Studies that indirectly assessed vagus nerve activity by means of heart-rate variability (HRV) in humans report that high HRV, and thus parasympathetic tonus, at baseline is predictive for enhanced social engagement and cooperative behavior [e.g.,25,26]. A meta-analysis of 16 studies demonstrated that compassion, an important emotional aspect of social interaction positively correlates with HRV27. One study using a causal approach investigating the effect of tVNS on prosocial behavior in healthy participants did not find a difference in task performance between tVNS and sham stimulation28. However, the study was conducted in participants with high baseline levels of empathy, which might have resulted in a ceiling effect impeding the detection of behavioral effects. Further, the authors argue that stimulation amplitudes during tVNS (0.5 mA) might have been too low to elicit effects on social behavior. However, a recent study demonstrated that tVNS enhanced attention to faces with salient social cues (i.e., direct gaze) using the same stimulation intensity29.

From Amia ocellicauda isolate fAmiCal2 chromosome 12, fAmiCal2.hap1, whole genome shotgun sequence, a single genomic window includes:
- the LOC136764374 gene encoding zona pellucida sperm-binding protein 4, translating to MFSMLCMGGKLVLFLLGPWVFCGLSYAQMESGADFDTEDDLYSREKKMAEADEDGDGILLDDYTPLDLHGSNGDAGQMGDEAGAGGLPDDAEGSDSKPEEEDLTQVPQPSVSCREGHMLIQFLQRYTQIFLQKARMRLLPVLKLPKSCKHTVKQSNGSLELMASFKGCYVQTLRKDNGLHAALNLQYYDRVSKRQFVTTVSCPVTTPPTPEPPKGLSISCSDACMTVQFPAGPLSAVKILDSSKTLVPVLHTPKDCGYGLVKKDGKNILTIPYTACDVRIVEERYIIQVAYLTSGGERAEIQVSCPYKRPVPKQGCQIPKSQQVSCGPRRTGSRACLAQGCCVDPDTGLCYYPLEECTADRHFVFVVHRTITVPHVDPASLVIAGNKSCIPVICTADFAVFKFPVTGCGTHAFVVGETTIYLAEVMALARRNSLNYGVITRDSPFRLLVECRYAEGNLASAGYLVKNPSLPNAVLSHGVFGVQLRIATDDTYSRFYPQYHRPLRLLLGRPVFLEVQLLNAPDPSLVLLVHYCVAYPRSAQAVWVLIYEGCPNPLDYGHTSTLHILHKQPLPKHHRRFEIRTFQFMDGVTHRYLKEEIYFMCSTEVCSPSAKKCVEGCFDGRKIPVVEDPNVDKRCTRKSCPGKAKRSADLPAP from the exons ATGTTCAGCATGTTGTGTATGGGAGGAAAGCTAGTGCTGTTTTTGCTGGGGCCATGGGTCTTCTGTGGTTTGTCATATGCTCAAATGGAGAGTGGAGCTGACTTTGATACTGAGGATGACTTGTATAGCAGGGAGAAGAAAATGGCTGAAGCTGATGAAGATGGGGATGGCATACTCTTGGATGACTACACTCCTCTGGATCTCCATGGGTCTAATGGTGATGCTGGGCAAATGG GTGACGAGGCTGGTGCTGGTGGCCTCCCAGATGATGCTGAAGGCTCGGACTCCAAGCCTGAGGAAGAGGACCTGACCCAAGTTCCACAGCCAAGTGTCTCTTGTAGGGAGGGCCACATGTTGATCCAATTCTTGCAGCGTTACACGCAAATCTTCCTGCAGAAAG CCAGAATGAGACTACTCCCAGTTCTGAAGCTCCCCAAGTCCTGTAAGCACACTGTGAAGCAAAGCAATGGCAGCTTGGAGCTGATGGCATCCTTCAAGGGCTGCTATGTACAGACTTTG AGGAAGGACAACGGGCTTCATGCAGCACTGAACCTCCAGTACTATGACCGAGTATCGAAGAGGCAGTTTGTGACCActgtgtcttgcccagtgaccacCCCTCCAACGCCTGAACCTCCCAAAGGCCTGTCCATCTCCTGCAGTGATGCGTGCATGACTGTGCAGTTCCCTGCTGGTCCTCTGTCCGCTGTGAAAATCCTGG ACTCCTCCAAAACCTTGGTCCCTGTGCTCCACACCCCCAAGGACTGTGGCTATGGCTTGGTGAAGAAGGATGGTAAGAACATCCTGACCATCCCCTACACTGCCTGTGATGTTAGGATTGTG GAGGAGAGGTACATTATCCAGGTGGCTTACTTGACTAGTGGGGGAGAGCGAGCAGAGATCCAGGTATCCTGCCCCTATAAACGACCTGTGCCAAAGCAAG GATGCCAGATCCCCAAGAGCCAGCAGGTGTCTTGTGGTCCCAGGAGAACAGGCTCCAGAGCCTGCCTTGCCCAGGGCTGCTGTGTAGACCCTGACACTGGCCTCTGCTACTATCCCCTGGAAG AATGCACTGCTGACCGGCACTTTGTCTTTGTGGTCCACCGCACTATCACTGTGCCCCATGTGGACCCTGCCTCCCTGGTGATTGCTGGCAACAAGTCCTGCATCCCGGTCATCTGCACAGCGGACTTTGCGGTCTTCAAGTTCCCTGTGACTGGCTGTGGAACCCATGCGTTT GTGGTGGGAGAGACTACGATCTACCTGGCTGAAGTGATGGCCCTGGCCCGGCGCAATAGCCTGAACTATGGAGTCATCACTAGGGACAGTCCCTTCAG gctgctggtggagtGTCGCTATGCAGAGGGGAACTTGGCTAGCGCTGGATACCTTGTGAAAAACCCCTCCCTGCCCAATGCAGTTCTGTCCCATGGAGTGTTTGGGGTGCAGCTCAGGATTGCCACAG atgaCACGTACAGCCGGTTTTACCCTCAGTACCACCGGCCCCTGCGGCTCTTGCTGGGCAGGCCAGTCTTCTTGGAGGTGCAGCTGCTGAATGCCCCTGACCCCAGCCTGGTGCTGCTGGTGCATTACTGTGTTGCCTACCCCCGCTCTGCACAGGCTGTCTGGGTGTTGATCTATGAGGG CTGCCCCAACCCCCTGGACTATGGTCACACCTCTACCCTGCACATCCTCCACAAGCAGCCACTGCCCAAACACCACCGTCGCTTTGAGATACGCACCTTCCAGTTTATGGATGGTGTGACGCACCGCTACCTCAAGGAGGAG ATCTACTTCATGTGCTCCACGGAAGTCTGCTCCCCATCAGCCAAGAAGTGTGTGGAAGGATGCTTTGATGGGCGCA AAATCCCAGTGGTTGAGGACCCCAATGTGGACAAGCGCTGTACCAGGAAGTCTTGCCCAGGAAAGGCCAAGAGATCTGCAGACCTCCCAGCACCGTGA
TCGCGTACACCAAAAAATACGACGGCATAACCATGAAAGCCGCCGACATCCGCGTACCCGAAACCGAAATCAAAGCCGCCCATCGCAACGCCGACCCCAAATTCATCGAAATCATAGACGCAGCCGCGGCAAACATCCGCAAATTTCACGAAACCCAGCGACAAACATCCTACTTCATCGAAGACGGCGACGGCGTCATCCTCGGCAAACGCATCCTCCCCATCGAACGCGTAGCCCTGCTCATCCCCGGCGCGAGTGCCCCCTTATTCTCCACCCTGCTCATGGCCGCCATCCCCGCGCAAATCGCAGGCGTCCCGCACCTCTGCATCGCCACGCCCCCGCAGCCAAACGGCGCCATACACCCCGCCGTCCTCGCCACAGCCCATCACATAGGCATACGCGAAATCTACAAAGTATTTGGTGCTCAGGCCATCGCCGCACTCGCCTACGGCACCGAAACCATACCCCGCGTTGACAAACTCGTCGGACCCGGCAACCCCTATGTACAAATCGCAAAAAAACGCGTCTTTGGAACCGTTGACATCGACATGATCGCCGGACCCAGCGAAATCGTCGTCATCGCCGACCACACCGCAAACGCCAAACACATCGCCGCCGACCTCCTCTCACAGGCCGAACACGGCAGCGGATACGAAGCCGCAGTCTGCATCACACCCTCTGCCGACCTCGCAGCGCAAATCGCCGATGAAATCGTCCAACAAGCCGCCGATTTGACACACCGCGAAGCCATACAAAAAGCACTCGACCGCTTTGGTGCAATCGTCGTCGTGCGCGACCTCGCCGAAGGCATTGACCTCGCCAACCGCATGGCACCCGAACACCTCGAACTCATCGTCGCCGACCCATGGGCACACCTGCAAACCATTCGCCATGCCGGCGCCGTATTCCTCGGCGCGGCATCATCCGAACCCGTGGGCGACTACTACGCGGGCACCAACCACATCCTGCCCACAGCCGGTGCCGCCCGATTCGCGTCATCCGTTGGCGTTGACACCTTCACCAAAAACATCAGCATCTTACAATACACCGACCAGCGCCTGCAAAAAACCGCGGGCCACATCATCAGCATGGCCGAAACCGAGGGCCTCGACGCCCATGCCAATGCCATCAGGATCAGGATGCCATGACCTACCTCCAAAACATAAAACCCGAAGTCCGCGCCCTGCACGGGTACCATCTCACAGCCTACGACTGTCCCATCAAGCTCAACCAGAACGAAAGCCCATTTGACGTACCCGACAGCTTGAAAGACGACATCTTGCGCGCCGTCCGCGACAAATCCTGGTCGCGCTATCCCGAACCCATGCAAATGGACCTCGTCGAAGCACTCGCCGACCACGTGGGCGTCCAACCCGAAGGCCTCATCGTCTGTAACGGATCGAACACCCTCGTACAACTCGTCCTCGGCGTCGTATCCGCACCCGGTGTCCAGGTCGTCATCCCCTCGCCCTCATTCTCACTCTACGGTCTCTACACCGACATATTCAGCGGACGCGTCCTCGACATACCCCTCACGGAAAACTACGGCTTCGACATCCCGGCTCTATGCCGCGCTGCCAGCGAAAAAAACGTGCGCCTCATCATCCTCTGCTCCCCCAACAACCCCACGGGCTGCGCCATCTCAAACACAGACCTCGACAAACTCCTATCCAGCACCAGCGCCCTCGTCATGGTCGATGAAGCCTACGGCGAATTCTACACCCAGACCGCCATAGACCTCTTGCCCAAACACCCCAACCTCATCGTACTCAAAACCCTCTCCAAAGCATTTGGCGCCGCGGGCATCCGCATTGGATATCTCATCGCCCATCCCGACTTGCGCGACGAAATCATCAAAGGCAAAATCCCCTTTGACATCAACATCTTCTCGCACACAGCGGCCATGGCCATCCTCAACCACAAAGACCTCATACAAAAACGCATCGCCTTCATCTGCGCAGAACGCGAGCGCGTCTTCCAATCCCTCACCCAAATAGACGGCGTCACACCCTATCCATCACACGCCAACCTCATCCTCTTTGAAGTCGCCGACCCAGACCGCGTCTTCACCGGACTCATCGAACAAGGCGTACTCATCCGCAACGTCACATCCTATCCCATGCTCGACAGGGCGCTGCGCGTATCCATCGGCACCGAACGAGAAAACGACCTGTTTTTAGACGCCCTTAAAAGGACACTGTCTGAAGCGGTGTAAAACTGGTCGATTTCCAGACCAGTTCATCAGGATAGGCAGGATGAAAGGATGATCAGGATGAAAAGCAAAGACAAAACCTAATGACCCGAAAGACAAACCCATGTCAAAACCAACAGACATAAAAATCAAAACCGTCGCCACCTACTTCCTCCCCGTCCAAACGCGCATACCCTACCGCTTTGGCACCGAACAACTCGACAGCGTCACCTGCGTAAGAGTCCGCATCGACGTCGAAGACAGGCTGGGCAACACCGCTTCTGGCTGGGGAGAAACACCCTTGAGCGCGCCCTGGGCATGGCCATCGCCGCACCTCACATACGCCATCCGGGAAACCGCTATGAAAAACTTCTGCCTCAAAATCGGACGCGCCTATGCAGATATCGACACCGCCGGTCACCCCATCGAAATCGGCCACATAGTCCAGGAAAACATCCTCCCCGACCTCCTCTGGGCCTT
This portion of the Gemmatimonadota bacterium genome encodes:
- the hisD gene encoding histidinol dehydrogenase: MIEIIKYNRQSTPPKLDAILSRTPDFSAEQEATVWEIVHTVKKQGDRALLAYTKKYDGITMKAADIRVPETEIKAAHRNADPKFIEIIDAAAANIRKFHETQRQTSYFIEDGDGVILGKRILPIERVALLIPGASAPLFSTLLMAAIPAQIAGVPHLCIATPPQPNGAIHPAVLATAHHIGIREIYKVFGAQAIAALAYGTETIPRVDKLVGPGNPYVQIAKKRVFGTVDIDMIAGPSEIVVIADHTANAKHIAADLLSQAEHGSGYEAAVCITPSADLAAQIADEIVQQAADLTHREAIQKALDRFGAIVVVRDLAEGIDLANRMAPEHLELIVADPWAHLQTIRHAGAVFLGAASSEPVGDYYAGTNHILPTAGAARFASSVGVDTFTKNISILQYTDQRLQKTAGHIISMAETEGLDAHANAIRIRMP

Here, we conduct a single-blinded, sham-controlled, counterbalanced cross-over study and assess the causal relationship between vagus nerve activity and social interaction using a well-established task assessing social behavior, the prisoner’s dilemma paradigm30. During this computerized task, subjects believe to play live against opponents and try to maximize points by striking a balance between cooperating and competing with different opponents. The outcome of the subject’s choice depends on the opponent’s decision and the paradigm creates a situation where both players acting purely in their own self-interest will result in a suboptimal choice for both. However, mere cooperation is equally not always the most beneficial game strategy. We hypothesize that tVNS biases behavior towards prosocial actions, i.e., cooperation.